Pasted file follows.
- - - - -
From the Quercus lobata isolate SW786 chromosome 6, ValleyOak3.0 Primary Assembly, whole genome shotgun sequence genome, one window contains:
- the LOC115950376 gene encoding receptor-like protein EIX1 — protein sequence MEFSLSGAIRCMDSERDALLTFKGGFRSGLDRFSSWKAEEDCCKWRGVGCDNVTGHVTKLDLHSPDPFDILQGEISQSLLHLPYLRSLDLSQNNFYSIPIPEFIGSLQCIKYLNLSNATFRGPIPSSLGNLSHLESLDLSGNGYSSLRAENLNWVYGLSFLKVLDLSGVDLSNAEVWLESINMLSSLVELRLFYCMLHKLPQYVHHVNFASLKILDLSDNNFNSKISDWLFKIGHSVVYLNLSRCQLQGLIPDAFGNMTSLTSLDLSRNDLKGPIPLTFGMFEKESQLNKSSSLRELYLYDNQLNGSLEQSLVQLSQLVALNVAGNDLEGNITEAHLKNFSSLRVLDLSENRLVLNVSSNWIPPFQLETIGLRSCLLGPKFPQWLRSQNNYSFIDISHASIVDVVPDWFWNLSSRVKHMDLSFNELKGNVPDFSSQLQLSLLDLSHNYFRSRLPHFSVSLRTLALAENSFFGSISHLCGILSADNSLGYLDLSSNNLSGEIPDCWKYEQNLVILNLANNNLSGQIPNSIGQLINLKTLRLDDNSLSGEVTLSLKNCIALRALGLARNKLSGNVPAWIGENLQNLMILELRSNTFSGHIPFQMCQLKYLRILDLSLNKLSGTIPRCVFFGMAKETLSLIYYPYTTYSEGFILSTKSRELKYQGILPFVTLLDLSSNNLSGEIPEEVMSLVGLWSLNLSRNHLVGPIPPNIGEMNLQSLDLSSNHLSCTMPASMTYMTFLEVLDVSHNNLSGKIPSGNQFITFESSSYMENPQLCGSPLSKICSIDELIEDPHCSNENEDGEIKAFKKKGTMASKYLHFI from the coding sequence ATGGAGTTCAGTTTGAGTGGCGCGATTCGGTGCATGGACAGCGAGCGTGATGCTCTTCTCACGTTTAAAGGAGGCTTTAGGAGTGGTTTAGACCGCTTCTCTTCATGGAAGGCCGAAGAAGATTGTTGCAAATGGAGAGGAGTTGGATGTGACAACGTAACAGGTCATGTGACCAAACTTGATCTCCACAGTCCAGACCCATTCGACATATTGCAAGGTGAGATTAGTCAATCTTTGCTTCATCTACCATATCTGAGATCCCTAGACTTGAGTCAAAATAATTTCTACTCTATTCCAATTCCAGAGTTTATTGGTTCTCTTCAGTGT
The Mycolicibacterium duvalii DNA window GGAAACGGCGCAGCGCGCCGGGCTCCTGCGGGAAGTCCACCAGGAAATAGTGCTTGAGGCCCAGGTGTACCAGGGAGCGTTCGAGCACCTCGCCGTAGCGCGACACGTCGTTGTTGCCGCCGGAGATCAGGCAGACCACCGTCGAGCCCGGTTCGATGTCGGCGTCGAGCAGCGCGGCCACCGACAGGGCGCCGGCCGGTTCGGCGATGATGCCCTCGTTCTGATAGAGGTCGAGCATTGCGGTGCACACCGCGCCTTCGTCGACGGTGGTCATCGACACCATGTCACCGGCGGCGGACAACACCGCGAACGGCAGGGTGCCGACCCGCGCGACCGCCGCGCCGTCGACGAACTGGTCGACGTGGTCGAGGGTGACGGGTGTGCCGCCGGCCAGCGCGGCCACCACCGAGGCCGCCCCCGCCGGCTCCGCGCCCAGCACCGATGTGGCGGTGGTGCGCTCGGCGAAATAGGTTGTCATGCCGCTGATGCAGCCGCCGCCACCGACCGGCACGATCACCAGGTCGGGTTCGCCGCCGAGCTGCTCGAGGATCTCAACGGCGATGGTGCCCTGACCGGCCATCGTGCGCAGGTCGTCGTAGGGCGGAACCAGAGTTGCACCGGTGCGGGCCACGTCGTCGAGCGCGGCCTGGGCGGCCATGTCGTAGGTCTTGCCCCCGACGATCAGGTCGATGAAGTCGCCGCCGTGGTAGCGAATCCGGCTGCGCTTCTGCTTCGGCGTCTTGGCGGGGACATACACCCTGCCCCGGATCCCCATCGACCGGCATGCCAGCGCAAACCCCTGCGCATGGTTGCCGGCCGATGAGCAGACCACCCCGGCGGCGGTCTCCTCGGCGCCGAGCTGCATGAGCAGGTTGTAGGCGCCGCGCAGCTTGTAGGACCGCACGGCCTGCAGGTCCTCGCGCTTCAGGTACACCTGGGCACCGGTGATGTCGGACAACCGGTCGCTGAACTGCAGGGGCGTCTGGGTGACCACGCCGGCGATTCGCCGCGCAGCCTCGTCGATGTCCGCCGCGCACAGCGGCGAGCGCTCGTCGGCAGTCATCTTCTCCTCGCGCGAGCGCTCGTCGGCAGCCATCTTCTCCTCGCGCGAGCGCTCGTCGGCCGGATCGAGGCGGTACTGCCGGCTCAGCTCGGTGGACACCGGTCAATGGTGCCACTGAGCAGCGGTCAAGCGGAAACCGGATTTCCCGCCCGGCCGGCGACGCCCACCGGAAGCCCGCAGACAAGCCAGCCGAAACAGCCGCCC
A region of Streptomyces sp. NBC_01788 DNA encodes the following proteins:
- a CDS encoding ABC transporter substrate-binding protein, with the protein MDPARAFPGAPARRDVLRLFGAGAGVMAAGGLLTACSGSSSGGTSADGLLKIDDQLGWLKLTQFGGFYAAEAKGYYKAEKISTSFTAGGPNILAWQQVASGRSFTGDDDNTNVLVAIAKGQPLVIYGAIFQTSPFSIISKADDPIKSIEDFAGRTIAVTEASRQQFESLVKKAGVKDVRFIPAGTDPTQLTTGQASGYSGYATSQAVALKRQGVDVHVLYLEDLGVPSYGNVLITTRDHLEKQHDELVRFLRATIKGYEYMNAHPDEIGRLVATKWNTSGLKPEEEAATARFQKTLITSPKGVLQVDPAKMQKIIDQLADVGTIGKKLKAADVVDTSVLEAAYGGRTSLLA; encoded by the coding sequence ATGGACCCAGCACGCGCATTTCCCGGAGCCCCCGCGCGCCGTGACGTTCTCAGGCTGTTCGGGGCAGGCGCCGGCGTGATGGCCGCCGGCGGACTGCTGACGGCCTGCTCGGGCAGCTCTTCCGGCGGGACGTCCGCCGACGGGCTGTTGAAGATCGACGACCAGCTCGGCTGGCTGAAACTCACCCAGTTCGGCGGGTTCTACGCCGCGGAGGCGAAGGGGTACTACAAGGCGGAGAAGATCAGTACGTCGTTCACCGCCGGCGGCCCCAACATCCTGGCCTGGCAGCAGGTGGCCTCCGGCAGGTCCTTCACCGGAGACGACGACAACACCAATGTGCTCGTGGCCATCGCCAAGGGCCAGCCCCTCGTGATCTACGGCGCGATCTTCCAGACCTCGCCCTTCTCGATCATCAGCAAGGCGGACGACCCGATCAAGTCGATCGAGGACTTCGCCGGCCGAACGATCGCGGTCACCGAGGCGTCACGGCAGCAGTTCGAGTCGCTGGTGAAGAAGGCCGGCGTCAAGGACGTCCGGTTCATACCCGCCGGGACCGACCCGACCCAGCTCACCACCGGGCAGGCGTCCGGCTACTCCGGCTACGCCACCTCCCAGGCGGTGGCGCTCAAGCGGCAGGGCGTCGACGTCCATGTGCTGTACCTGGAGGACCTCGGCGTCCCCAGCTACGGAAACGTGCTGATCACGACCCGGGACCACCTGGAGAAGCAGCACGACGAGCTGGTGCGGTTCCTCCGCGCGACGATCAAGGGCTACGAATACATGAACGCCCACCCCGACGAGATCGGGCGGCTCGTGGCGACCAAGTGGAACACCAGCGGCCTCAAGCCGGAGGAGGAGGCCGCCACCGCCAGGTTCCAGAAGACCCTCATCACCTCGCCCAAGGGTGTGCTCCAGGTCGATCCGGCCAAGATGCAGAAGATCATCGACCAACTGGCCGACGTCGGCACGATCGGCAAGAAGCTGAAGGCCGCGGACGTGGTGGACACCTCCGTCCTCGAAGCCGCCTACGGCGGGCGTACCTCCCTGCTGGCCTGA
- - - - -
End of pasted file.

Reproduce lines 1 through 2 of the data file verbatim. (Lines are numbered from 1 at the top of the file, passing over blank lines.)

From the Quercus lobata isolate SW786 chromosome 6, ValleyOak3.0 Primary Assembly, whole genome shotgun sequence genome, one window contains:
- the LOC115950376 gene encoding receptor-like protein EIX1 — protein sequence MEFSLSGAIRCMDSERDALLTFKGGFRSGLDRFSSWKAEEDCCKWRGVGCDNVTGHVTKLDLHSPDPFDILQGEISQSLLHLPYLRSLDLSQNNFYSIPIPEFIGSLQCIKYLNLSNATFRGPIPSSLGNLSHLESLDLSGNGYSSLRAENLNWVYGLSFLKVLDLSGVDLSNAEVWLESINMLSSLVELRLFYCMLHKLPQYVHHVNFASLKILDLSDNNFNSKISDWLFKIGHSVVYLNLSRCQLQGLIPDAFGNMTSLTSLDLSRNDLKGPIPLTFGMFEKESQLNKSSSLRELYLYDNQLNGSLEQSLVQLSQLVALNVAGNDLEGNITEAHLKNFSSLRVLDLSENRLVLNVSSNWIPPFQLETIGLRSCLLGPKFPQWLRSQNNYSFIDISHASIVDVVPDWFWNLSSRVKHMDLSFNELKGNVPDFSSQLQLSLLDLSHNYFRSRLPHFSVSLRTLALAENSFFGSISHLCGILSADNSLGYLDLSSNNLSGEIPDCWKYEQNLVILNLANNNLSGQIPNSIGQLINLKTLRLDDNSLSGEVTLSLKNCIALRALGLARNKLSGNVPAWIGENLQNLMILELRSNTFSGHIPFQMCQLKYLRILDLSLNKLSGTIPRCVFFGMAKETLSLIYYPYTTYSEGFILSTKSRELKYQGILPFVTLLDLSSNNLSGEIPEEVMSLVGLWSLNLSRNHLVGPIPPNIGEMNLQSLDLSSNHLSCTMPASMTYMTFLEVLDVSHNNLSGKIPSGNQFITFESSSYMENPQLCGSPLSKICSIDELIEDPHCSNENEDGEIKAFKKKGTMASKYLHFI from the coding sequence ATGGAGTTCAGTTTGAGTGGCGCGATTCGGTGCATGGACAGCGAGCGTGATGCTCTTCTCACGTTTAAAGGAGGCTTTAGGAGTGGTTTAGACCGCTTCTCTTCATGGAAGGCCGAAGAAGATTGTTGCAAATGGAGAGGAGTTGGATGTGACAACGTAACAGGTCATGTGACCAAACTTGATCTCCACAGTCCAGACCCATTCGACATATTGCAAGGTGAGATTAGTCAATCTTTGCTTCATCTACCATATCTGAGATCCCTAGACTTGAGTCAAAATAATTTCTACTCTATTCCAATTCCAGAGTTTATTGGTTCTCTTCAGTGT